By Gudrun Bortman
and it makes me crazy
how he fills up the kitchen
like a squirrel stores up hard for winter.
There’s salt to last a lifetime sugar
in brown paper sacks a struggle to keep
from the ants. Heaven forbid
he should run out of granola.
I have given up weaning him
off this habit just defend
my breakfast station—
a tin of coffee beans
a flowered pitcher for cream small
pottery jar of sugar. And on the shelf above
a pint of honey a four ounce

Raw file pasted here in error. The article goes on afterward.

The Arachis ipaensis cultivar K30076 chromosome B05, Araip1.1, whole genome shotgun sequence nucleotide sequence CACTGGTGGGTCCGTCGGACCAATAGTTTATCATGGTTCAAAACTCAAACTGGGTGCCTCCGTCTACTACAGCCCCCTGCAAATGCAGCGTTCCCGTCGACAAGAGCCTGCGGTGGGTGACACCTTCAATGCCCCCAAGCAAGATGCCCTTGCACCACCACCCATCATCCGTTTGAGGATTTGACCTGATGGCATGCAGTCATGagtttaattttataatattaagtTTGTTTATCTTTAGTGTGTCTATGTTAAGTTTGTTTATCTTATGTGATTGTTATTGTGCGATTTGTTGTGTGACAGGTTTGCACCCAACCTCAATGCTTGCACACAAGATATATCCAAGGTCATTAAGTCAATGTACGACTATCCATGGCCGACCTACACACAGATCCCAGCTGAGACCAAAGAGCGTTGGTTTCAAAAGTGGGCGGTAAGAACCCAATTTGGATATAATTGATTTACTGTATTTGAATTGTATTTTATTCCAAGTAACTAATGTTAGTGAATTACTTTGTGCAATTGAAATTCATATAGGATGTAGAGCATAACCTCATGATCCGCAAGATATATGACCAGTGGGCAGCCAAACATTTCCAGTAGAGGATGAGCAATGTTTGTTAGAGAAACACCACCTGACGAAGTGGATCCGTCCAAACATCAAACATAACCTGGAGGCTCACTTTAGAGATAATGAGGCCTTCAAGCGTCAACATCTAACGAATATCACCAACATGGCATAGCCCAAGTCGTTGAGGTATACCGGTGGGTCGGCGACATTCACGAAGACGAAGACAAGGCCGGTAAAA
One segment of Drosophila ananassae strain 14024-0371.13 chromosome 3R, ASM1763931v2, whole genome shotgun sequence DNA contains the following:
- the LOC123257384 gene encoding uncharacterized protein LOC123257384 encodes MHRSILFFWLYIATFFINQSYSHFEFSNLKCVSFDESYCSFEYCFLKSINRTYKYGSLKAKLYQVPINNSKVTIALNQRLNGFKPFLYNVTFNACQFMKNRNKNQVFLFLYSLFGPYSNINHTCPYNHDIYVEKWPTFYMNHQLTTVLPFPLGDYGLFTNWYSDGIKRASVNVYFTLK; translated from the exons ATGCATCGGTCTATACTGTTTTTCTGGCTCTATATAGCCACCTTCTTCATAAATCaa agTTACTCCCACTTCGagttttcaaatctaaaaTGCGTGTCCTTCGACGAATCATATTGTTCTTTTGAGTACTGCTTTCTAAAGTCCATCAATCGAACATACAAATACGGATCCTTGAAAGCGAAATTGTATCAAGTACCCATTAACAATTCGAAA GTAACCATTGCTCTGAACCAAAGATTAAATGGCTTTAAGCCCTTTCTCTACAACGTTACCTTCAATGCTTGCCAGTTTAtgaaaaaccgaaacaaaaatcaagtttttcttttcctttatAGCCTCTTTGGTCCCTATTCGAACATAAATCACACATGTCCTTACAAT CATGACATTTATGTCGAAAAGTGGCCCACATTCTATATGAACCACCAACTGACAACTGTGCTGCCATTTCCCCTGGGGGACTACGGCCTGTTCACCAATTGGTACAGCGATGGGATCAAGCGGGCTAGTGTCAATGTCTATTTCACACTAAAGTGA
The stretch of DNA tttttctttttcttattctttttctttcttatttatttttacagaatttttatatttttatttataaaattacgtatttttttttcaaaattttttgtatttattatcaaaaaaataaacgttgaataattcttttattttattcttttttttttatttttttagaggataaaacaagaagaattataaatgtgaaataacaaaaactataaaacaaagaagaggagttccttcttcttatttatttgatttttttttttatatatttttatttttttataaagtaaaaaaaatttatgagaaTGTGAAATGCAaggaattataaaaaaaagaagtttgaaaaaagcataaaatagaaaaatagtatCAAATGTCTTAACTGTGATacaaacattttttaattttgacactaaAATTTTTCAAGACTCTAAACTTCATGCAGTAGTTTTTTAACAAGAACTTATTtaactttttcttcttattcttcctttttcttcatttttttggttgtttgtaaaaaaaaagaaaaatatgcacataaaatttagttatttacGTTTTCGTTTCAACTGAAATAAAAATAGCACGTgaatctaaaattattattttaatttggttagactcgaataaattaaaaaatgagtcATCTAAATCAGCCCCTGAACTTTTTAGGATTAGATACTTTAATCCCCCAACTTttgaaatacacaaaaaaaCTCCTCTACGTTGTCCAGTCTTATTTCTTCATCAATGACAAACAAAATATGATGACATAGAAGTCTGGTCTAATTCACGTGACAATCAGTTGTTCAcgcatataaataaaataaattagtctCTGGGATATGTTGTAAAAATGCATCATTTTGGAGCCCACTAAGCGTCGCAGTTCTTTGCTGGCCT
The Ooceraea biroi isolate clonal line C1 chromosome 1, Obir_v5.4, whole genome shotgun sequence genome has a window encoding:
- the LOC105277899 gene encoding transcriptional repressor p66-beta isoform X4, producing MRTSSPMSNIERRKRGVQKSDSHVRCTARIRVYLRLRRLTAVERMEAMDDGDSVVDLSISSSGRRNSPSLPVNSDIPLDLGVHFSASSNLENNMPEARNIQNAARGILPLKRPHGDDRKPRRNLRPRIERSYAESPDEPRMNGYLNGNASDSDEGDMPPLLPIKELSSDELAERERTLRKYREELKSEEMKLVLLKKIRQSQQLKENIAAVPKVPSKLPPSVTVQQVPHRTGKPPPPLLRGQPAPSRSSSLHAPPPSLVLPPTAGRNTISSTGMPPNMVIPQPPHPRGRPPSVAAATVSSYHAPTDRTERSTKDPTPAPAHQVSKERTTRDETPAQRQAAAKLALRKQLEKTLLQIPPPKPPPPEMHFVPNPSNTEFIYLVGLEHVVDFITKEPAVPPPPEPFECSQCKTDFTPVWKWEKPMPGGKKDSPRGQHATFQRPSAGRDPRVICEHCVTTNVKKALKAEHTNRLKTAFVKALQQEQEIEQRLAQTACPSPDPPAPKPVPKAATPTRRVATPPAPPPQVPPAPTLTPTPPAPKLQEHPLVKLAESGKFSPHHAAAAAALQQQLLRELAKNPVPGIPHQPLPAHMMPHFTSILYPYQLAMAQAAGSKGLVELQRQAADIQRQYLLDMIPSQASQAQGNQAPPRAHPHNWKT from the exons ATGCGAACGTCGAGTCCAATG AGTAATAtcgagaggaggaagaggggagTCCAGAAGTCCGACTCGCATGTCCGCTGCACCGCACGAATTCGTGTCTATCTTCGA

chocolate bar a tasting jar of jam.
I have ceded the center cabinets tall
and deep clench my teeth when he enters
the kitchen door loaded down with supplies.
I kiss him and make myself scarce until
he’s stored it all away.
Gudrun Bortman grew up in Hamburg, Germany. She is an artist, garden designer and a poet. Her poems have been published in Sukoon Literary Magazine, Panoply, San Pedro River Review, Miramar and several anthologies published by Gunpowder Press. Her chapbook Fireweed was released in October 2018. Also from this poet: "A Gnat" and "Sun Gold, Black Pearl"